- The Washington Times - Friday, January 5, 2007

Like the best-selling Patrick Suskind novel upon which it was based, the Tom Tykwer-helmed film “Perfume: The Story of a Murderer” attempts to portray the destructive and disturbing life of a smell fetishist. Unfortunately, this cinematic re-imagining proves that in celluloid, visuals can overwhelm the subtleties of other, more delicate senses.

Jean-Baptiste Grenouille (Ben Whishaw in a chilling performance) is an orphan living in 18th-century France whose only real possession is a superhuman sense of smell. He is a violent and volatile young man whose only reason for continuing to survive in his harsh environment, we’re told, is to possess all the world’s many scents.

When the first whiff of a beautiful young woman’s fragrance wafts through his nose, he is transfixed and becomes desperate to find a way to permanently preserve this heavenly smell. (Oddly, it seems to dissipate once the source is dead.)

To this end, he secures an apprenticeship with a perfumer (played by Dustin Hoffman, who sports the most bizarre New Yorker/Italian/French/British accent) and learns by trial and error — er, trial and murder — what technique can help solve his problem. By the time he targets the daughter of merchant Antoine Richis (Rachel Hurd-Wood and Alan Rickman, respectively), he has perfected his crime of passion.

Mr. Tykwer (the German writer-director best known for his propulsively hip 1998 action-thriller “Run Lola Run”) and his team coax an emotional performance out of their lead and some supporting cast members, but Mr. Hoffman doesn’t do much here. They also convincingly re-create the time period through rich, ambitious sets and action sequences.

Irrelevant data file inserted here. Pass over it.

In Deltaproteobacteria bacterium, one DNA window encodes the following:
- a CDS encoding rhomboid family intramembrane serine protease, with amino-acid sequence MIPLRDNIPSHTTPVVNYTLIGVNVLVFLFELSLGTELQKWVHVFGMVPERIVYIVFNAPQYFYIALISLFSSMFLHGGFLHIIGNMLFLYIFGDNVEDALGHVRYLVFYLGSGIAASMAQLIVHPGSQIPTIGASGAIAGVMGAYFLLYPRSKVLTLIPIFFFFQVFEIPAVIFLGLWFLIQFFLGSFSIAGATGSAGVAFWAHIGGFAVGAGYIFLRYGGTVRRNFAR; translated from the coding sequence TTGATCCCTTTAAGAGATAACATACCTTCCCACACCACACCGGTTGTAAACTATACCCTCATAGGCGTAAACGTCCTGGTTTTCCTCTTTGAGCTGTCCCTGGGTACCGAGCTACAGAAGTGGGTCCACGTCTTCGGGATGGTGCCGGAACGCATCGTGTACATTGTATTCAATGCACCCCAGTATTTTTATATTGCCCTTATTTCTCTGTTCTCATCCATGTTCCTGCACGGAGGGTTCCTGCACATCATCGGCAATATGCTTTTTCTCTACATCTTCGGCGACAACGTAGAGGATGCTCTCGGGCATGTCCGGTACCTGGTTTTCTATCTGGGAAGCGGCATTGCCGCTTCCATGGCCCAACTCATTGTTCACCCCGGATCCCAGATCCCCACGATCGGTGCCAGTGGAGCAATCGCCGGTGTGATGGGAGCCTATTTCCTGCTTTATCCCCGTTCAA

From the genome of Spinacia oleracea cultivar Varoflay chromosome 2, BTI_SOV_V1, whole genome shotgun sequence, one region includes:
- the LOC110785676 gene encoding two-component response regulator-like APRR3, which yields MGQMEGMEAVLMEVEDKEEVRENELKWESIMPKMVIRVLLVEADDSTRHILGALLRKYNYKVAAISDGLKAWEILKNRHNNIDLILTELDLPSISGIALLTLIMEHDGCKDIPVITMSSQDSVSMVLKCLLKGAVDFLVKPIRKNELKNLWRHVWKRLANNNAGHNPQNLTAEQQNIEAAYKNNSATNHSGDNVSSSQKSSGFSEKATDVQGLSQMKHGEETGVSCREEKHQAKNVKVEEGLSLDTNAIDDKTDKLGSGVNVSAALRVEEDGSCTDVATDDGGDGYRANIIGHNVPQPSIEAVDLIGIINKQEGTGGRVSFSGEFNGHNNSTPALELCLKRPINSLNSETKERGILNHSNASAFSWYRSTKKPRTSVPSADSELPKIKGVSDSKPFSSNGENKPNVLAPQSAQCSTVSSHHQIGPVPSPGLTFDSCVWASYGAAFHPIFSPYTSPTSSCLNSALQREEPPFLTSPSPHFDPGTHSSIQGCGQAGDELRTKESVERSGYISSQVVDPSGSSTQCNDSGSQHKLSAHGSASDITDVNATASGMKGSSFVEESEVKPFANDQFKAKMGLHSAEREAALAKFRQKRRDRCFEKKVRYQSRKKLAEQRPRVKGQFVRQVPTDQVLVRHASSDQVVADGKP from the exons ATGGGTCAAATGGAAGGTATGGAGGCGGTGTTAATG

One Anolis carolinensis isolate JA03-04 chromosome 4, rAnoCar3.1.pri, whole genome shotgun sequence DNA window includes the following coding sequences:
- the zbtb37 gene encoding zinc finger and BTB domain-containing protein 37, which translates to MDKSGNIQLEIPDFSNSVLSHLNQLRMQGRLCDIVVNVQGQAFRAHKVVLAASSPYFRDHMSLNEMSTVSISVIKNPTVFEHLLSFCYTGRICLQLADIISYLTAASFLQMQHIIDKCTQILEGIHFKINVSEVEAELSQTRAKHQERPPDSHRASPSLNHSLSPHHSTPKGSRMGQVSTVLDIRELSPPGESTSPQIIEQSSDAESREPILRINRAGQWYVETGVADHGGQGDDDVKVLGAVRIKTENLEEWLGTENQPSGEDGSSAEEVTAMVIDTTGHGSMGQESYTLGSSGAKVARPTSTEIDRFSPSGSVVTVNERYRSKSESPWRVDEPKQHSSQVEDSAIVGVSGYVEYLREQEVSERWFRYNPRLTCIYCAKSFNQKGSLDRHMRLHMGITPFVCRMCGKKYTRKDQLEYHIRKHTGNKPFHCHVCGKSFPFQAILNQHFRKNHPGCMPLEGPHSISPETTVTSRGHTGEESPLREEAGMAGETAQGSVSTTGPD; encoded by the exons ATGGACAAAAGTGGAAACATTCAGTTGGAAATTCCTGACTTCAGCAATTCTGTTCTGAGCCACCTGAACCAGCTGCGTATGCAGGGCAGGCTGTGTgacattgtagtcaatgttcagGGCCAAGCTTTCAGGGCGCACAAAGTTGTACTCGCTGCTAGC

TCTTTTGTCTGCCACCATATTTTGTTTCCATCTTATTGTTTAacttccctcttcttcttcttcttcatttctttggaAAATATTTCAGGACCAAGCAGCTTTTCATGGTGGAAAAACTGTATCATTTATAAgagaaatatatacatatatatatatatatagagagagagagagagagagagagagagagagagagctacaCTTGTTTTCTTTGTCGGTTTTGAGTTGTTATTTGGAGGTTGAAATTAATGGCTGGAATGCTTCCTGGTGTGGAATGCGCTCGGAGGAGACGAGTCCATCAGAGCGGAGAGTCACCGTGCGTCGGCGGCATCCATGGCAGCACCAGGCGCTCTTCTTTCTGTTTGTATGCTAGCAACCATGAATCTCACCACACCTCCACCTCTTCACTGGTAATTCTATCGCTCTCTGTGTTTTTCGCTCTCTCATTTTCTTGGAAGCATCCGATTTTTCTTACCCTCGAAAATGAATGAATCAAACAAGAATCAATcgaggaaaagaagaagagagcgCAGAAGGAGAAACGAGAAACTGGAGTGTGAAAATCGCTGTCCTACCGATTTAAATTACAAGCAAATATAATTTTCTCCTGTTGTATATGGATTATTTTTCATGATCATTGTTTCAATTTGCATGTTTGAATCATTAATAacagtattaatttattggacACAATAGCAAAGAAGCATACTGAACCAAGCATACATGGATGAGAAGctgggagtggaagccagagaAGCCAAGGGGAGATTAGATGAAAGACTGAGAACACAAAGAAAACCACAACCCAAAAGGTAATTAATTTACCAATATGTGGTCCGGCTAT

However, “Perfume’s” tale is graphic, gruesome and gory enough to make even fans of “Seven” and “The Silence of the Lambs” squirm — in fact, nearly 10 people squirmed right out of the theater at a preview screening.

True, Mr. Tykwer manages some lovely shots: lush montages of baskets of herbs and flowers, vast vistas of lavender fields, and one particularly neat instance where, while the protagonist lies supine, the camera visually traces his olfactory discovery of the odors around him, from earth to grass to pond.

However, the scenes that are likely to stick with audiences are the stronger, more pungent ones — like close-ups of nostrils sniffing (for some reason even this seemingly innocuous moment feels slightly perverted), shots of fish guts crawling with maggots and lengthy scenes of hooks scraping white goo off the naked bodies of murdered women. To say Mr. Tykwer doesn’t leave much to the imagination is a serious understatement.

The film reminds us that while reading a printed page, our minds can tone down or play up certain elements to create the perfect balance of realism (so we believe) and mystery (so we remember it’s a fantasy). Here, the powerful details stretch the spectrum too far at both ends. On-screen, the vivid images are at times too lurid and thus too real, and at other times, they are too ludicrous to take seriously — particularly the orgiastic ending, if you make it that far.

**

TITLE: “Perfume: The Story of a Murderer”

RATING: R (Socially deviant behavior, graphic violence, nudity and disturbing images)

CREDITS: Directed by Tom Tykwer. Screenplay by Andrew Birkin, Bernd Eichinger and Tom Tykwer based on the novel by Patrick Suskind.

RUNNING TIME: 148 minutes

WEB SITE: www.perfumemovie.com

MAXIMUM RATING: FOUR STARS

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